Catch me if you can, says world’s fastest man af­ter triple

China Daily (Hong Kong) - - SPORTS - By AGENCE FRANCEPRESSE

Usain Bolt may have two more races to run this sea­son, but his thoughts have al­ready turned to hol­i­days af­ter he notched up a sec­ond tre­ble gold at the world ath­let­ics cham­pi­onships.

The 26-year-old won the 100 and 200m in­di­vid­ual ti­tles in dom­i­nant fash­ion at Luzh­niki Sta­dium and ap­pro­pri­ately an­chored the Ja­maican team to vic­tory in the 4x100m re­lay, the fi­nal event of the nine-day com­pe­ti­tion.

His world medal haul now stands at eight golds, the same as Amer­i­can women’s 200m spe­cial­ist Allyson Felix and re­tired US track stars Carl Lewis and Michael John­son.

“I work hard and will con­tinue work­ing hard and push­ing my­self. I try and do my best at all times,” said Bolt, who re­fused to be drawn on who was the bet­ter ath­lete be­tween him and Lewis.

“I re­ally can’t say,” he said. “I’m just do­ing what I’ve got to do.”

Bolt, who is due to race at Zurich and the sea­son-end­ing Brus­sels meet in the Di­a­mond League, said: “Any­thing is pos­si­ble — that’s my motto in track and field.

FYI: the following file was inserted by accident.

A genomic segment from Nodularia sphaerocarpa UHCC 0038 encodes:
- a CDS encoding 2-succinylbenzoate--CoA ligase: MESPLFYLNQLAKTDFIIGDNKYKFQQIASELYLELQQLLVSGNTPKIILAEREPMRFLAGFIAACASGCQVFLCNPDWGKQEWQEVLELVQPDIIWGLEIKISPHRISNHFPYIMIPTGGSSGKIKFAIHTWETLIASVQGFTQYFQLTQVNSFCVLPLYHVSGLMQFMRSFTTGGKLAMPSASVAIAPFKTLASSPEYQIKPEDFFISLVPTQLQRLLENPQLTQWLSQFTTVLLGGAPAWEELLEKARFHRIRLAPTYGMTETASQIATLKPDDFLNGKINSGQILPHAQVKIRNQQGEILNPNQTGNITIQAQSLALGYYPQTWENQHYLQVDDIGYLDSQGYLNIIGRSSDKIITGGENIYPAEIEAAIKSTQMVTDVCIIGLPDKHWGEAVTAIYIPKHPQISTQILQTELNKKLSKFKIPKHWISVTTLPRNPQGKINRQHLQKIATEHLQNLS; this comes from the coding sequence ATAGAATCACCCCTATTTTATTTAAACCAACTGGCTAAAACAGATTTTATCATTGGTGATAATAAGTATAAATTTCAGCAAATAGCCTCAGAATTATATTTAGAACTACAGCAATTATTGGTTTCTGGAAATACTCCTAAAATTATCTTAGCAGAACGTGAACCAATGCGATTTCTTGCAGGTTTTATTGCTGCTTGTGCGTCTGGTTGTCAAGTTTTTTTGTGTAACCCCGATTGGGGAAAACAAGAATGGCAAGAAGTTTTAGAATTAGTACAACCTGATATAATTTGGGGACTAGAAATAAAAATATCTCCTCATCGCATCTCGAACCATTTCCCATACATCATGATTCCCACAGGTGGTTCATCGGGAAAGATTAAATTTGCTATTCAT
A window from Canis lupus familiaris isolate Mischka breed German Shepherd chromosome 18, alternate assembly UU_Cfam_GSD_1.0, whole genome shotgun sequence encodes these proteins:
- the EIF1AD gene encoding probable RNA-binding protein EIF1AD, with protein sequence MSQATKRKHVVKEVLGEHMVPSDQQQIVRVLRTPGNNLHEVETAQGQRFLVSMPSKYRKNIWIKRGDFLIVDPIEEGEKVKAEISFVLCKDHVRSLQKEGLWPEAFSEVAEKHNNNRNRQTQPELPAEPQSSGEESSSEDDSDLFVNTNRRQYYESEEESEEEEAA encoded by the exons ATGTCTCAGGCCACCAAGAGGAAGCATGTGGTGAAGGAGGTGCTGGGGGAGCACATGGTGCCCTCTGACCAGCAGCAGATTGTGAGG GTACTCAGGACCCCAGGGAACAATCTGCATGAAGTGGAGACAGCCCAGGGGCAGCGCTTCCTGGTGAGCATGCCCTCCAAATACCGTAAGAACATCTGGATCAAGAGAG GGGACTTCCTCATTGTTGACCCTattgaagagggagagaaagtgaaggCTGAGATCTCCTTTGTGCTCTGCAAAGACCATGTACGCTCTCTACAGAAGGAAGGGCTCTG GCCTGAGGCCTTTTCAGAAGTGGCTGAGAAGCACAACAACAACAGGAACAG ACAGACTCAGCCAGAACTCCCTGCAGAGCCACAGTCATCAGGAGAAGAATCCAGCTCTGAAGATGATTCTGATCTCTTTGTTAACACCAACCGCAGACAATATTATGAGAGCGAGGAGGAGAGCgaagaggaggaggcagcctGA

“I’ll give my all and hope to get three (more medals),” he said when asked about his plans for the next world cham­pi­onships, in Bei­jing in 2015.

“The rest of the ath­letes have got to step up and push hard.”

But while the Ja­maican said he “over­comes any ob­sta­cles that get in the way”, he did ad­mit to feel­ing the creep­ing pains of age.

“Yes, def­i­nitely,” he said. “Ev­ery year it gets harder. You get older and it gets harder. The more you run, the harder it is, but you keep push­ing your­self.”

In a frank ad­mis­sion, Bolt also took aim at the or­ga­niz­ers of the world cham­pi­onships, which took some time to build a de­cent at­mos­phere and notably did not even en­joy a full sta­dium for the 100m fi­nal, nor­mally viewed as the show­case event of track and field.

“It’s been a dif­fer­ent cham­pi­onships, not the best,” Bolt said.

“It got bet­ter over days, they changed a few things. Peo­ple got more re­laxed, peo­ple started smil­ing, they got more peo­ple in the sta­dium and it re­ally picked up at the end.

“I’m used to go­ing to the 100m fi­nal with the sta­dium jammed.”

The world of sprint­ing had been hit hard in the run-up to the cham­pi­onships with a raft of pos­i­tive dop­ing cases, notably Amer­i­can Tyson Gay and Ja­maican Asafa Pow­ell, tar­nish­ing track and field as a whole.

But vet­eran Justin Gatlin, who an­chored the US team to sil­ver to go along with his in­di­vid­ual 100m sil­ver, in­sisted the sport is healthy.

Gatlin is one of the high­est-pro­file ath­letes com­pet­ing to have fallen foul of drugs, hav­ing served a fouryear ban for tak­ing banned sub­stances, but said: “The sport’s in a good place. We still are the sport.

“We put on a good show­ing here in Moscow. The ex­cite­ment of track and field is still there and it is still mag­i­cal.”

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